Clause 3 - Limitations on order-making power
Regulatory Reform Bill [Lords]
Mr Andrew Lansley (South Cambridgeshire, Conservative)
I am not sure that I said that. Amendments might or might not achieve the purpose for which they are intended, but I believe that this amendment would achieve its purpose. If I had sought to limit the order-making power such that the total burden on each person affected by the changes would be reduced, I would have written that. I wrote ``all those affected'', and I am not persuaded that the meaning of the amendment is anything other than what I intended.
The purpose is clear. As my exchange with the Minister demonstrated, we wish to insert additional limitations such that the order-making power—when one considers the burdens and leaves aside the benefits—would be deregulatory in its effect. That does not mean that the regulatory burdens cannot be rebalanced—I take the Minister's point that that could happen. Fire safety legislation, if a different form of assessment is used, is a reasonable example of where burdens could be rebalanced. We all know that rebalancing burdens is not the same as increasing them; it can increase or decrease them.
A further test is that burdens should be decreased. It was wrong for Lord Falconer to suggest in the other place that the ability to rebalance legislation was a necessary reason not to have a specific deregulatory effect. It is perfectly possible to do that. He was wrong to suggest that the quantification of burdens is so difficult that it would be a constraint upon achieving that. It is clear that on a number of the tests that have to be applied through the legislation, Ministers will have to balance quantified and unquantified burdens and benefits. When we discuss clause 6, we might examine the extent to which quantification can be derived. That is a subset of the issue.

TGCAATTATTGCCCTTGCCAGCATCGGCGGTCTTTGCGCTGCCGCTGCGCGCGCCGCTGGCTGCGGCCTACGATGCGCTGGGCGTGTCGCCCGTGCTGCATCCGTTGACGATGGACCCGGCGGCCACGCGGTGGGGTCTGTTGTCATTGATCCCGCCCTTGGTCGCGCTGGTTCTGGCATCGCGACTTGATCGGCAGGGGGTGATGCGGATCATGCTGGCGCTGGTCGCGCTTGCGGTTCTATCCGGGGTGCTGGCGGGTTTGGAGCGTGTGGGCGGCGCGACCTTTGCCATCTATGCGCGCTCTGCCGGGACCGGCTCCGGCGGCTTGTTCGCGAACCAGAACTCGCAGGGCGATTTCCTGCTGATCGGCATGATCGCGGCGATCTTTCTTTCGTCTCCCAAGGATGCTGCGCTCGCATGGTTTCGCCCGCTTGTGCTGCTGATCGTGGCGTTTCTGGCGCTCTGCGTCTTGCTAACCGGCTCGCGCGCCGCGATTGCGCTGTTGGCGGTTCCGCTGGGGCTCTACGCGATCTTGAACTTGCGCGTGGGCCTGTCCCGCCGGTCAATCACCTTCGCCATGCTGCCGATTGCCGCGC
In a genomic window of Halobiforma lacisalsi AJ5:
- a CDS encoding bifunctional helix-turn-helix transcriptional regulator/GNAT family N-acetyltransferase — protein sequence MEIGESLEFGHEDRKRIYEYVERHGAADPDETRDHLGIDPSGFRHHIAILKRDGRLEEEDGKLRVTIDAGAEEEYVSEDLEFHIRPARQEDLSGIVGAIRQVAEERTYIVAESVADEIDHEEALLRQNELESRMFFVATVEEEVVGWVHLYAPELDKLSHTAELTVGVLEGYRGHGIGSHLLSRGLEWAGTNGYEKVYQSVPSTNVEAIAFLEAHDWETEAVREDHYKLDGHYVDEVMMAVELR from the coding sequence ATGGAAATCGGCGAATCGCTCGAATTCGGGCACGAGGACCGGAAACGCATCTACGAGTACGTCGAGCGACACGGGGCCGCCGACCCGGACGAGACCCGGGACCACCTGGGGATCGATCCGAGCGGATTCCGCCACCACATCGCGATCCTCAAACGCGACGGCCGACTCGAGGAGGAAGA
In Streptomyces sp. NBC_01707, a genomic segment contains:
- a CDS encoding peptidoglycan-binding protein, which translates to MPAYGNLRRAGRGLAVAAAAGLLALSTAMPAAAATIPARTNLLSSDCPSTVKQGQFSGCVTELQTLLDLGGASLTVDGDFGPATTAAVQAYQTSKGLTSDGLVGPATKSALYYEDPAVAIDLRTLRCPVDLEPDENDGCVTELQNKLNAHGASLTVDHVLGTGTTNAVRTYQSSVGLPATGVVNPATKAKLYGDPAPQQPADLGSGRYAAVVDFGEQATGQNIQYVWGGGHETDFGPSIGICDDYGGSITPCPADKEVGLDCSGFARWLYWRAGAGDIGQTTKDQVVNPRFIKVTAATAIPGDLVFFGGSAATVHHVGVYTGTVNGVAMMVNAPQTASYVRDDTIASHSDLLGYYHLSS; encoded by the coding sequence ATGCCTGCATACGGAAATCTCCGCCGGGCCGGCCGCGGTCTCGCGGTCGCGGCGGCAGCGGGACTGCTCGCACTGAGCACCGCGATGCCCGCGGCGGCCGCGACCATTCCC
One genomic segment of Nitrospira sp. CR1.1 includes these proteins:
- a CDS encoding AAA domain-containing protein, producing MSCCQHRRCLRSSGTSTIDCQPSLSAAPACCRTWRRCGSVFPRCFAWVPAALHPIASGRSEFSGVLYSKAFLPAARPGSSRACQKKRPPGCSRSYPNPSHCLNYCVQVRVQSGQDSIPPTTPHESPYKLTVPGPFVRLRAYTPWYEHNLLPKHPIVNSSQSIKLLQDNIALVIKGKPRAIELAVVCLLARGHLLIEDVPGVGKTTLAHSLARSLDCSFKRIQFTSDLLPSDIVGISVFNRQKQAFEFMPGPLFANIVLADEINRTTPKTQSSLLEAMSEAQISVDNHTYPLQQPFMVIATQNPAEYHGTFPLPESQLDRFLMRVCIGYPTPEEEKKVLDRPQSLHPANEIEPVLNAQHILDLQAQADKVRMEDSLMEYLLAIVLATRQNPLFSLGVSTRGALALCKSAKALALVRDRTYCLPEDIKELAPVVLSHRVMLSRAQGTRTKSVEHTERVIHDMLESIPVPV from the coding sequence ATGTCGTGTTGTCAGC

Ministers should not only be of the opinion but be able to demonstrate subsequently that the orders have a deregulatory effect, taking into account the burdens. That is what we seek through the amendment and what the Minister is clearly unable to give us. On that basis, I encourage my hon. Friends, and Government Members if they are of a mind, to sustain the original purposes of the Deregulation and Contracting-Out Act 1994 and to support amendment No. 12.